Kandinsky and Mondrian are two Western painters credited with pioneering the form of geometric abstraction. But artwork that focuses on patterns of color and shape rather than figuration goes back to ancient art forms, especially in Islamic Art, where depiction of religious figures has been carefully avoided in respect for the faith's ban on idolatry. The mirror sculptures of Monir Farmanfarmaian, an Iranian artist, bring together influences of Western avant-garde painting and centuries-old Islamic art in works of refraction and geometric abstraction. An opening reception this evening at The Chrysler Museum of Art in Norfolk, Virginia, will kick off an exhibition of Farmanfarmaian's work that will continue through July 30, 2017.
Farmanfarmaian, still creating art into her 90s, was born in Iran, but her life has been divided between her native country and the West, with political upheaval a factor in the decades she's spent living and working in New York City. At the age of 21, after studying at the University of Tehran, she came to the U.S. in 1945 to study at Cornell University and Parsons School of Design. After graduation, she found work in the Bonwit Teller advertising department, where she befriended the up-and-coming Andy Warhol, the first of several famous American artists she would get to know in the vibrant New York art scene of the 1950s. After moving home to Iran in 1957, a visit to Shah Cheragh mosque in Shiraz inspired Farmanfarmaian to develop a mirrored style of geometric abstraction that she would devote her career perfecting.
The 1979 Iranian Revloution saw the artist's home confiscated and her art destroyed, and she live in exile for the next 26 years. When she finally was able to return to Iran in 2004, she rebuilt her studio collaboration with craftsmen and resumed work on her mirror sculptures.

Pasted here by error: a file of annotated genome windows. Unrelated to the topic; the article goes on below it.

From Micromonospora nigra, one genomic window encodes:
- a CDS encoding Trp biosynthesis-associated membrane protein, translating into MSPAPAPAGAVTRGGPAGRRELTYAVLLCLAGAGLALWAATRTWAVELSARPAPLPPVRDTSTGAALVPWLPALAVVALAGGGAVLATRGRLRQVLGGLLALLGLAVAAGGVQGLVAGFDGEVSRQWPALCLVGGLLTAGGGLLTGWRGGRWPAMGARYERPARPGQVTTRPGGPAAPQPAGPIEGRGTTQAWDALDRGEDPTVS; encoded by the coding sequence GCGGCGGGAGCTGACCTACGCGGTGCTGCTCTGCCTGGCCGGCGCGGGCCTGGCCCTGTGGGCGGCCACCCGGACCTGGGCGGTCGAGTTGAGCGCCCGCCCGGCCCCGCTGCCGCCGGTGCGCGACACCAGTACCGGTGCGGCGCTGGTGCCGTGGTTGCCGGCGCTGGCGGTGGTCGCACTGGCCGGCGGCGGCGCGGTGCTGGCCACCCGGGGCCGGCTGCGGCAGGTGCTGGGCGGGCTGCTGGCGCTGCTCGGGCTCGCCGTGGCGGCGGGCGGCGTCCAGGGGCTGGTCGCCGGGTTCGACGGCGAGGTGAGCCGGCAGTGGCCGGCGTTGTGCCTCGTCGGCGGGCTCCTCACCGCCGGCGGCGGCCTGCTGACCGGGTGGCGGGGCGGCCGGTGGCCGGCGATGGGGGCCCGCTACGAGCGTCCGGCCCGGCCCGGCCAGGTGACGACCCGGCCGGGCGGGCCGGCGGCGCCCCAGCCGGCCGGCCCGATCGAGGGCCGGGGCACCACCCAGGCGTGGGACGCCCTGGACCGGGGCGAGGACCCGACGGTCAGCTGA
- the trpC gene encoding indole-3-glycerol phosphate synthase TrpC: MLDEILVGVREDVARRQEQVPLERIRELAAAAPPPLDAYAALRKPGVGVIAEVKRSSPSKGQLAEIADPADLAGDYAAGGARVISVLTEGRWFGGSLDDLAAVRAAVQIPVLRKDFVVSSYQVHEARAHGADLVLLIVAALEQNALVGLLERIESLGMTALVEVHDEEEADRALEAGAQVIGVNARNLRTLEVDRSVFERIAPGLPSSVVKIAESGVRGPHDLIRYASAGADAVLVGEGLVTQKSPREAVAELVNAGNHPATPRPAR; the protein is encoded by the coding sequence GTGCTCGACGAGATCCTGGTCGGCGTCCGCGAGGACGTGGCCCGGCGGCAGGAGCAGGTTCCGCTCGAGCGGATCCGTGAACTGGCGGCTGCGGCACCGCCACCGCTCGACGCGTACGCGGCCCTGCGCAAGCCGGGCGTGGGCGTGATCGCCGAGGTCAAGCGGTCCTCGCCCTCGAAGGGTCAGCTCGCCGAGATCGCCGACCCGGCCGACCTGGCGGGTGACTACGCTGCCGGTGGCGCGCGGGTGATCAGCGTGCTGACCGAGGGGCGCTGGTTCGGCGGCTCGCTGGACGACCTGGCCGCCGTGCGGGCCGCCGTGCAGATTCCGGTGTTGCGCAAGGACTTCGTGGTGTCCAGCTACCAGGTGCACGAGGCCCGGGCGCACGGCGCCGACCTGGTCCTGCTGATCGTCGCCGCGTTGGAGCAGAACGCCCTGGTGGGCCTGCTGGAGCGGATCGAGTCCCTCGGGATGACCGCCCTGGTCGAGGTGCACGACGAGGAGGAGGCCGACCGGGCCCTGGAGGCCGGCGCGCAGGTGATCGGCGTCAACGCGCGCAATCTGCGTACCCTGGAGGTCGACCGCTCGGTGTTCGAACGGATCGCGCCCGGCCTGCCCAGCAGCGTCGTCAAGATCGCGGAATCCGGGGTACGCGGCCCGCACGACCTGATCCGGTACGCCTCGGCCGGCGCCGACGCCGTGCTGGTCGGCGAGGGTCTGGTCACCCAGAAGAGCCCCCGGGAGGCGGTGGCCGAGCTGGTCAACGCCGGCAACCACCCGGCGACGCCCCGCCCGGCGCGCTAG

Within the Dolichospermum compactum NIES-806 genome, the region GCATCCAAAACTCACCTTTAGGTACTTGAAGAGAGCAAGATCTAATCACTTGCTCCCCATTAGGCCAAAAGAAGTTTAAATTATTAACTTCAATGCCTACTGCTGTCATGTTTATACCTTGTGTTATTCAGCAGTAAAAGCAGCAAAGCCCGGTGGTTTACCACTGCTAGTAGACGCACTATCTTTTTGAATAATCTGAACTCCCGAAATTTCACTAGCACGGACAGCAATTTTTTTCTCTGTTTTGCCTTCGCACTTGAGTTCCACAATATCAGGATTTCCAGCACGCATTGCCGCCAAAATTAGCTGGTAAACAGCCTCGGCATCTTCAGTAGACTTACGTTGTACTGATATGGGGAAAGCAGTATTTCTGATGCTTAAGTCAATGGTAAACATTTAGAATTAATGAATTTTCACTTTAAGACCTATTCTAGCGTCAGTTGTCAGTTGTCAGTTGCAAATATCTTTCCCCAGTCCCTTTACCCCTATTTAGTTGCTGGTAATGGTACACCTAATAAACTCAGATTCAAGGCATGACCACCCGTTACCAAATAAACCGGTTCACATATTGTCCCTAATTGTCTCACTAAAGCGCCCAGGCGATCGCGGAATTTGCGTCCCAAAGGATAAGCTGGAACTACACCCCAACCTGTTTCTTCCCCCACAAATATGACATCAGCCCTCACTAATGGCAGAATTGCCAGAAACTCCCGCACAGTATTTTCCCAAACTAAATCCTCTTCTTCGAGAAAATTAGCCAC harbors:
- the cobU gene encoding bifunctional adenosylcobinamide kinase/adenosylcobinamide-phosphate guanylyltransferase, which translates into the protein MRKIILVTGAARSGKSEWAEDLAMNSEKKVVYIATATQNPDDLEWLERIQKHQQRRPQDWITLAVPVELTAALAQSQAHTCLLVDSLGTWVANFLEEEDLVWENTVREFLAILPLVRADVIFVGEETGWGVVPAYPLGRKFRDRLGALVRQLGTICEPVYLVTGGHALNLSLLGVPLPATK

According to Diane Wright, the museum's Barry Curator of Glass, "Monir's contemporary approach to an Iranian art form results in an extraordinarily complex and beautiful body of work that is unparalleled in the contemporary art world".
The exhibition will represent only a selection of works from the 93-year-old artist's first U.S. retrospective, "Monir Shahroudy Farmanfarmaian: Infinite Possibility. Mirror Works and Drawings, 1974–2014," that was previously on display at the Solomon R. Guggenheim Museum in New York back in 2015. The exhibit was organized by the Serralves Museum of Contemporary Art in Porto, Portugal, and curated by its director, Suzanne Cotter.
"Monir's contemporary approach to an Iranian art form results in an extraordinarily complex and beautiful body of work that is unparalleled in the contemporary art world," Wright says in a prepared statement. "We are thrilled for the opportunity to exhibit her mirror mosaics and drawings within the context of our glass galleries and as part of a more expansive, encyclopedic museum collection."
View the trailer from a documentary film about Monir Farmanfarmaian's remarkable career below.
IF YOU GO:Monir Farmanfaraian "Infinite Possiblity. Mirror Works and Drawings, 1974-2014" March 17 through July 30, 2017 The Chrysler Museum of Art One Memorial Place Norfolk, Virginia Tel: 757 664 6200 Website